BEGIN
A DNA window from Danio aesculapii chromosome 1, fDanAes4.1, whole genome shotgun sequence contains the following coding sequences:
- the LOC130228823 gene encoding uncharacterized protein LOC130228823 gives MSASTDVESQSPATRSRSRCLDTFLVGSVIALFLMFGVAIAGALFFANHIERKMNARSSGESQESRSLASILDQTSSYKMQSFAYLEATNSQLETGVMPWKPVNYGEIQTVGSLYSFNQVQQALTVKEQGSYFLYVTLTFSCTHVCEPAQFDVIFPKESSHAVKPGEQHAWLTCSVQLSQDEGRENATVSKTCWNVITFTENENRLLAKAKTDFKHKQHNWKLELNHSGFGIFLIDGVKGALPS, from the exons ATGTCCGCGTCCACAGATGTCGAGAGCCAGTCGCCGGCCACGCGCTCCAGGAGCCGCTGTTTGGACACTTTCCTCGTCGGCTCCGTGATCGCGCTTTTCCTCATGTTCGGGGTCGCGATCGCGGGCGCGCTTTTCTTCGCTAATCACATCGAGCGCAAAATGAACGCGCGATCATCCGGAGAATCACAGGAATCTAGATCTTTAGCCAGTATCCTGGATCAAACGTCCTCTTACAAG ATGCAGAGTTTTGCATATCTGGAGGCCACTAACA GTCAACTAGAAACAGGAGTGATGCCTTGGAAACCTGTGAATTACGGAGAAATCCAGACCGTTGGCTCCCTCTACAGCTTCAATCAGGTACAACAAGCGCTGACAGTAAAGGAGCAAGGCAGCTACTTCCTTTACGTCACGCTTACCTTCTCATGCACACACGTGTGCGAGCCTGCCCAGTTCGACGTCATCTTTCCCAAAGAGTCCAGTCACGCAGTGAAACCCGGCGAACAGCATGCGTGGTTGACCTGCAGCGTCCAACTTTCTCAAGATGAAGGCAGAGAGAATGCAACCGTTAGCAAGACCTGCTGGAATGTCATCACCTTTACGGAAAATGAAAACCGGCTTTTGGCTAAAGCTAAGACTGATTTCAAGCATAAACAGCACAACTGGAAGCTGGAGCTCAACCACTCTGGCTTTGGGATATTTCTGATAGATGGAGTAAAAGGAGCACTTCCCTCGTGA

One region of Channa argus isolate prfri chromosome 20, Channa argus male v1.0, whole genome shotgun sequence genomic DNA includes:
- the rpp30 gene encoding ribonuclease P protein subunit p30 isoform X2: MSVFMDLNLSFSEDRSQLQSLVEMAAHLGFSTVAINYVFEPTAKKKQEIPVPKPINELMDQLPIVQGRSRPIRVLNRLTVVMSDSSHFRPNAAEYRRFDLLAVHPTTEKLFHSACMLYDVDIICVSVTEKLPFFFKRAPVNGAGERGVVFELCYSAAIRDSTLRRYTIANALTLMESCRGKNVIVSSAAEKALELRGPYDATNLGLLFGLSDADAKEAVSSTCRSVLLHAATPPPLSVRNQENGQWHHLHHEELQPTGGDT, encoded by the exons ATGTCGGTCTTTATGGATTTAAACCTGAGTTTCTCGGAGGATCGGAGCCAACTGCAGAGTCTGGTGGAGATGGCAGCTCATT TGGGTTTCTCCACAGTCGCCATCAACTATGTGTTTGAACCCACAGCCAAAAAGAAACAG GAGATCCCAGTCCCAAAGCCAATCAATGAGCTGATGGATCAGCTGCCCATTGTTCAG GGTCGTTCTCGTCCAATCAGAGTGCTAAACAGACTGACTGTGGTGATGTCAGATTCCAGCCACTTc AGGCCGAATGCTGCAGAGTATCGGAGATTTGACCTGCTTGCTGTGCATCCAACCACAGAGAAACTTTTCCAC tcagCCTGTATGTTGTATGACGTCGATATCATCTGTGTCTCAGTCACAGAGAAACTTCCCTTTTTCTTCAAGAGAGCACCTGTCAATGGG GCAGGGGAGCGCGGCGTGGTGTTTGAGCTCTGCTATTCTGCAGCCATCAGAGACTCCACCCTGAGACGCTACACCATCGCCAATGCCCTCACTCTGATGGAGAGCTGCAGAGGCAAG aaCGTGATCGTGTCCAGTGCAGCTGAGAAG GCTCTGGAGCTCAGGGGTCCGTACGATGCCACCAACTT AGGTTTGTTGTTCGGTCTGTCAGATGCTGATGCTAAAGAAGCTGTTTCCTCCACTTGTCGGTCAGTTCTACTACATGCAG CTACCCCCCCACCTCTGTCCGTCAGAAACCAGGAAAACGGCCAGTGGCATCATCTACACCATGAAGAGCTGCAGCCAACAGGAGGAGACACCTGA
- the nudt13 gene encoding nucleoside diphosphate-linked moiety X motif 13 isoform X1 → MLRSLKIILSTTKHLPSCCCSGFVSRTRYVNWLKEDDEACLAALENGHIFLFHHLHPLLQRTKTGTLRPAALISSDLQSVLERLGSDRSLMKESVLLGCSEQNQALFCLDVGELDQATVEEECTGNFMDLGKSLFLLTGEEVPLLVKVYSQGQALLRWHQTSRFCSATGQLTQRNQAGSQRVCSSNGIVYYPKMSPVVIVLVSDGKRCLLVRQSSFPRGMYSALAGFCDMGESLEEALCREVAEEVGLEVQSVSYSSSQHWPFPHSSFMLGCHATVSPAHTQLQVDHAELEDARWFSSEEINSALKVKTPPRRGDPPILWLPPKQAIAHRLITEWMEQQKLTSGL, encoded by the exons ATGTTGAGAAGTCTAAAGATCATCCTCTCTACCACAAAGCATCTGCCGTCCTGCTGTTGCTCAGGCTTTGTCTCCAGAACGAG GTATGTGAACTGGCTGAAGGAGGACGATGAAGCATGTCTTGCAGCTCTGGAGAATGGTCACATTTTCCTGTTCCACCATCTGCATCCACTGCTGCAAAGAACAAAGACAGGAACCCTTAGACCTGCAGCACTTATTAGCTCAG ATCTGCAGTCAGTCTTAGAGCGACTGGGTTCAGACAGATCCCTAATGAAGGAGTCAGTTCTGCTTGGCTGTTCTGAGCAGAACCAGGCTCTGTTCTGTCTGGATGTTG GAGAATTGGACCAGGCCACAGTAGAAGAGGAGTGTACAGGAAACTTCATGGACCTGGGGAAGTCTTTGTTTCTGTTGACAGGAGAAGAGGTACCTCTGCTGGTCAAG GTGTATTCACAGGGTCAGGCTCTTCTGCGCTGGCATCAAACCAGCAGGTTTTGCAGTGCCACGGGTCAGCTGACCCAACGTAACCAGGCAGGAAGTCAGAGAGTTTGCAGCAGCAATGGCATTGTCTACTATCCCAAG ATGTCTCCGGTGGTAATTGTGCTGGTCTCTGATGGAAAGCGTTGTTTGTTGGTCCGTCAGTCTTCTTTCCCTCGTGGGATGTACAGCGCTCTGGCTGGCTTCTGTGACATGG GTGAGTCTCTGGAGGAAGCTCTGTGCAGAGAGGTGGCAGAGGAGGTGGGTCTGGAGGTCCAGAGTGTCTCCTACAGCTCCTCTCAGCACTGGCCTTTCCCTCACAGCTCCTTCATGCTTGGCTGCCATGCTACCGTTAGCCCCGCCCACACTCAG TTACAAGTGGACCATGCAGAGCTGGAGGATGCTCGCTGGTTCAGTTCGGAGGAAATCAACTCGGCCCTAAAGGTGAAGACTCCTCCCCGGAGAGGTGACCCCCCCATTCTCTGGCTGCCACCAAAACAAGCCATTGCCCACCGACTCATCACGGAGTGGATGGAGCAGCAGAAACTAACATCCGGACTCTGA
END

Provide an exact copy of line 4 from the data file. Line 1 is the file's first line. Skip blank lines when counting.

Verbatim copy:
- the rpp30 gene encoding ribonuclease P protein subunit p30 isoform X2: MSVFMDLNLSFSEDRSQLQSLVEMAAHLGFSTVAINYVFEPTAKKKQEIPVPKPINELMDQLPIVQGRSRPIRVLNRLTVVMSDSSHFRPNAAEYRRFDLLAVHPTTEKLFHSACMLYDVDIICVSVTEKLPFFFKRAPVNGAGERGVVFELCYSAAIRDSTLRRYTIANALTLMESCRGKNVIVSSAAEKALELRGPYDATNLGLLFGLSDADAKEAVSSTCRSVLLHAATPPPLSVRNQENGQWHHLHHEELQPTGGDT, encoded by the exons ATGTCGGTCTTTATGGATTTAAACCTGAGTTTCTCGGAGGATCGGAGCCAACTGCAGAGTCTGGTGGAGATGGCAGCTCATT TGGGTTTCTCCACAGTCGCCATCAACTATGTGTTTGAACCCACAGCCAAAAAGAAACAG GAGATCCCAGTCCCAAAGCCAATCAATGAGCTGATGGATCAGCTGCCCATTGTTCAG GGTCGTTCTCGTCCAATCAGAGTGCTAAACAGACTGACTGTGGTGATGTCAGATTCCAGCCACTTc AGGCCGAATGCTGCAGAGTATCGGAGATTTGACCTGCTTGCTGTGCATCCAACCACAGAGAAACTTTTCCAC tcagCCTGTATGTTGTATGACGTCGATATCATCTGTGTCTCAGTCACAGAGAAACTTCCCTTTTTCTTCAAGAGAGCACCTGTCAATGGG GCAGGGGAGCGCGGCGTGGTGTTTGAGCTCTGCTATTCTGCAGCCATCAGAGACTCCACCCTGAGACGCTACACCATCGCCAATGCCCTCACTCTGATGGAGAGCTGCAGAGGCAAG aaCGTGATCGTGTCCAGTGCAGCTGAGAAG GCTCTGGAGCTCAGGGGTCCGTACGATGCCACCAACTT AGGTTTGTTGTTCGGTCTGTCAGATGCTGATGCTAAAGAAGCTGTTTCCTCCACTTGTCGGTCAGTTCTACTACATGCAG CTACCCCCCCACCTCTGTCCGTCAGAAACCAGGAAAACGGCCAGTGGCATCATCTACACCATGAAGAGCTGCAGCCAACAGGAGGAGACACCTGA